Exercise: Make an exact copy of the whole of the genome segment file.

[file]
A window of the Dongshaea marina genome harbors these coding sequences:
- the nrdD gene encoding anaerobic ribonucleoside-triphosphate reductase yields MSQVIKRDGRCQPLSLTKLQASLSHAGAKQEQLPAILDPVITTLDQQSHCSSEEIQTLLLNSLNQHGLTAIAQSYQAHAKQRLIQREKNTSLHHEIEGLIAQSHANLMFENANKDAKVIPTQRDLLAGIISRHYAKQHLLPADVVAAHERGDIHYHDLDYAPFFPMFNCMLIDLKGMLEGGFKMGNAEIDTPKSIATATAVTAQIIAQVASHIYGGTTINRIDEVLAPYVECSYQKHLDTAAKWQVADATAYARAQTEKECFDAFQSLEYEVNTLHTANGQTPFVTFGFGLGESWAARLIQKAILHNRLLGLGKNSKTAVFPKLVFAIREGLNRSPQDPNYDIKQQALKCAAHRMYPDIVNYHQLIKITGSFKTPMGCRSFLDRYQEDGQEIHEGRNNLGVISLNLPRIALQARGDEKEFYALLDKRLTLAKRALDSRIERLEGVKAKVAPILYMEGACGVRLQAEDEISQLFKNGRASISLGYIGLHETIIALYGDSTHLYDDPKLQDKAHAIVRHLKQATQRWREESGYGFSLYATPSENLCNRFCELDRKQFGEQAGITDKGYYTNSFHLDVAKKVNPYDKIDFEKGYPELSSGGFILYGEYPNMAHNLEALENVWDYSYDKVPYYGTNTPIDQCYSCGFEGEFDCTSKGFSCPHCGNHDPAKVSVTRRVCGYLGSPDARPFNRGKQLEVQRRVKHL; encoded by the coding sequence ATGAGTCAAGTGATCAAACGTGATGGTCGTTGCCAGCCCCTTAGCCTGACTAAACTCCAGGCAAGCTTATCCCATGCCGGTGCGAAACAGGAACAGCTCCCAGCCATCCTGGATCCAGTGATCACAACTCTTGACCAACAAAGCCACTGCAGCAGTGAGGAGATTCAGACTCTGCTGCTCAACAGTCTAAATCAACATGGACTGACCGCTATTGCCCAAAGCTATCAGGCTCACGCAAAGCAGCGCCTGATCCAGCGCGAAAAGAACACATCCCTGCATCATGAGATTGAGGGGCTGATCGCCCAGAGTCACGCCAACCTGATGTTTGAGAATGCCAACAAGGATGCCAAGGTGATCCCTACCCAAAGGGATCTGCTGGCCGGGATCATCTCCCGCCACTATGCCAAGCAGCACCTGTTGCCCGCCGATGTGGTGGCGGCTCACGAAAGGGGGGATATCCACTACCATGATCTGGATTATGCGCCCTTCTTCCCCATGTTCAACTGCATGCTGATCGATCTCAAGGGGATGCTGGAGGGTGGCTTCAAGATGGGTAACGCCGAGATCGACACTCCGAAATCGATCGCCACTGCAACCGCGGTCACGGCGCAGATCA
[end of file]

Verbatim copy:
A window of the Dongshaea marina genome harbors these coding sequences:
- the nrdD gene encoding anaerobic ribonucleoside-triphosphate reductase yields MSQVIKRDGRCQPLSLTKLQASLSHAGAKQEQLPAILDPVITTLDQQSHCSSEEIQTLLLNSLNQHGLTAIAQSYQAHAKQRLIQREKNTSLHHEIEGLIAQSHANLMFENANKDAKVIPTQRDLLAGIISRHYAKQHLLPADVVAAHERGDIHYHDLDYAPFFPMFNCMLIDLKGMLEGGFKMGNAEIDTPKSIATATAVTAQIIAQVASHIYGGTTINRIDEVLAPYVECSYQKHLDTAAKWQVADATAYARAQTEKECFDAFQSLEYEVNTLHTANGQTPFVTFGFGLGESWAARLIQKAILHNRLLGLGKNSKTAVFPKLVFAIREGLNRSPQDPNYDIKQQALKCAAHRMYPDIVNYHQLIKITGSFKTPMGCRSFLDRYQEDGQEIHEGRNNLGVISLNLPRIALQARGDEKEFYALLDKRLTLAKRALDSRIERLEGVKAKVAPILYMEGACGVRLQAEDEISQLFKNGRASISLGYIGLHETIIALYGDSTHLYDDPKLQDKAHAIVRHLKQATQRWREESGYGFSLYATPSENLCNRFCELDRKQFGEQAGITDKGYYTNSFHLDVAKKVNPYDKIDFEKGYPELSSGGFILYGEYPNMAHNLEALENVWDYSYDKVPYYGTNTPIDQCYSCGFEGEFDCTSKGFSCPHCGNHDPAKVSVTRRVCGYLGSPDARPFNRGKQLEVQRRVKHL; encoded by the coding sequence ATGAGTCAAGTGATCAAACGTGATGGTCGTTGCCAGCCCCTTAGCCTGACTAAACTCCAGGCAAGCTTATCCCATGCCGGTGCGAAACAGGAACAGCTCCCAGCCATCCTGGATCCAGTGATCACAACTCTTGACCAACAAAGCCACTGCAGCAGTGAGGAGATTCAGACTCTGCTGCTCAACAGTCTAAATCAACATGGACTGACCGCTATTGCCCAAAGCTATCAGGCTCACGCAAAGCAGCGCCTGATCCAGCGCGAAAAGAACACATCCCTGCATCATGAGATTGAGGGGCTGATCGCCCAGAGTCACGCCAACCTGATGTTTGAGAATGCCAACAAGGATGCCAAGGTGATCCCTACCCAAAGGGATCTGCTGGCCGGGATCATCTCCCGCCACTATGCCAAGCAGCACCTGTTGCCCGCCGATGTGGTGGCGGCTCACGAAAGGGGGGATATCCACTACCATGATCTGGATTATGCGCCCTTCTTCCCCATGTTCAACTGCATGCTGATCGATCTCAAGGGGATGCTGGAGGGTGGCTTCAAGATGGGTAACGCCGAGATCGACACTCCGAAATCGATCGCCACTGCAACCGCGGTCACGGCGCAGATCA